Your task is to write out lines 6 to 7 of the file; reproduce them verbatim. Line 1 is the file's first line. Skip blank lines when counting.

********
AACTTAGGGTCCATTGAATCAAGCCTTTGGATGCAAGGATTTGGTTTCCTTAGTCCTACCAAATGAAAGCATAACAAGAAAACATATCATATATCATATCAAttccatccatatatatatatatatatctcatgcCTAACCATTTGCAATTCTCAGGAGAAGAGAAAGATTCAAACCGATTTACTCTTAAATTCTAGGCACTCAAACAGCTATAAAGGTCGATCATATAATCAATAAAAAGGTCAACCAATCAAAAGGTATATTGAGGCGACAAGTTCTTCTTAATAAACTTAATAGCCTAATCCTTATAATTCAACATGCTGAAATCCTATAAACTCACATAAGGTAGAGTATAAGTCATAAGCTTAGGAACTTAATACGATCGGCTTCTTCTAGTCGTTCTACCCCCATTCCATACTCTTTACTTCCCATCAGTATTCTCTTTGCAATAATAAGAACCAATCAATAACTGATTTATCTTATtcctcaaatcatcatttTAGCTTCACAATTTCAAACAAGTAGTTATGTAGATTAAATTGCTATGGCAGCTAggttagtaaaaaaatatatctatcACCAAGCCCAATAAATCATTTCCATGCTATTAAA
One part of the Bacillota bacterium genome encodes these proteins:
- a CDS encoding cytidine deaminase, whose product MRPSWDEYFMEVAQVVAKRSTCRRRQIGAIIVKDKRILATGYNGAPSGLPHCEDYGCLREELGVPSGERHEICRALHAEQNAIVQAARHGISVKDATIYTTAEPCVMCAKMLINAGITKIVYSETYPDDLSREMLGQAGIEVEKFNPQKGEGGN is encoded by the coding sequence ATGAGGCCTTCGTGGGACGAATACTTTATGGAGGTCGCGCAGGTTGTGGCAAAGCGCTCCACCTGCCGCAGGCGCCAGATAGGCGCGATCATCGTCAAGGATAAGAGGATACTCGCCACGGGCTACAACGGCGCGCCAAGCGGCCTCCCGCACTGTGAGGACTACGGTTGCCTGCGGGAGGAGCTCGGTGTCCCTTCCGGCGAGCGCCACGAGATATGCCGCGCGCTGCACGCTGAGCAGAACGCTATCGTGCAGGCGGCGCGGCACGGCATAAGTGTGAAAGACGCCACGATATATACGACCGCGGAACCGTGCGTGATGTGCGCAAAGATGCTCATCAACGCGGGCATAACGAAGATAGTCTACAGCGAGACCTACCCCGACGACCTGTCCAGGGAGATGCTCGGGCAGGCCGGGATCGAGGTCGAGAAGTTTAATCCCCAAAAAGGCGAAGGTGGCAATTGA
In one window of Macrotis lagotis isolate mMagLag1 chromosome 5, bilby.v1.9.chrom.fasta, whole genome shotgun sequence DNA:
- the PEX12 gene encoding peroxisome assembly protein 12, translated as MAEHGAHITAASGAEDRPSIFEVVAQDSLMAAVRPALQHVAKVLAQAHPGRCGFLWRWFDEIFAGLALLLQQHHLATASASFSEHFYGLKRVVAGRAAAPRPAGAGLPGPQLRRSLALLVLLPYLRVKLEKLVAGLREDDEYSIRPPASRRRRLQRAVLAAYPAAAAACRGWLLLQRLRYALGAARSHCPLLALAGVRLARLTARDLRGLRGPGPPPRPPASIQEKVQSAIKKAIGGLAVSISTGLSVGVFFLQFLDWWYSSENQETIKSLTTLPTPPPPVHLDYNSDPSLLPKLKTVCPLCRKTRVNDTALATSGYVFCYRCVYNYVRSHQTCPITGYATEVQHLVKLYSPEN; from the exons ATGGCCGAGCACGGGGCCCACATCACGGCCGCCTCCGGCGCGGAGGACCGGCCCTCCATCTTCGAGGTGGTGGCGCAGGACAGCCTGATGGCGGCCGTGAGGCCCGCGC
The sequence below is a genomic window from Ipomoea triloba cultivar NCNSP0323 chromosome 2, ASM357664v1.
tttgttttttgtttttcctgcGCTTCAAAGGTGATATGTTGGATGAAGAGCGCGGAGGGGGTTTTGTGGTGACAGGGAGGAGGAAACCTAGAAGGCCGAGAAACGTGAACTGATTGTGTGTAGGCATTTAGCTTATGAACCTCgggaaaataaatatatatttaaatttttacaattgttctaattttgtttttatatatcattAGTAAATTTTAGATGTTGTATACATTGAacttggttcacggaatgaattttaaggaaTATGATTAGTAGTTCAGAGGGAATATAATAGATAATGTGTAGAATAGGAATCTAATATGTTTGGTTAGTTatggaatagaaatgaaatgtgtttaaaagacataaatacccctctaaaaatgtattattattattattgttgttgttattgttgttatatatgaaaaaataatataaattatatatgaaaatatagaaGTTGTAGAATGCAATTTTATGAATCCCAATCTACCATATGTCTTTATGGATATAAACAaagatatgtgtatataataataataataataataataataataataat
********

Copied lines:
The sequence below is a genomic window from Ipomoea triloba cultivar NCNSP0323 chromosome 2, ASM357664v1.
tttgttttttgtttttcctgcGCTTCAAAGGTGATATGTTGGATGAAGAGCGCGGAGGGGGTTTTGTGGTGACAGGGAGGAGGAAACCTAGAAGGCCGAGAAACGTGAACTGATTGTGTGTAGGCATTTAGCTTATGAACCTCgggaaaataaatatatatttaaatttttacaattgttctaattttgtttttatatatcattAGTAAATTTTAGATGTTGTATACATTGAacttggttcacggaatgaattttaaggaaTATGATTAGTAGTTCAGAGGGAATATAATAGATAATGTGTAGAATAGGAATCTAATATGTTTGGTTAGTTatggaatagaaatgaaatgtgtttaaaagacataaatacccctctaaaaatgtattattattattattgttgttgttattgttgttatatatgaaaaaataatataaattatatatgaaaatatagaaGTTGTAGAATGCAATTTTATGAATCCCAATCTACCATATGTCTTTATGGATATAAACAaagatatgtgtatataataataataataataataataataataataat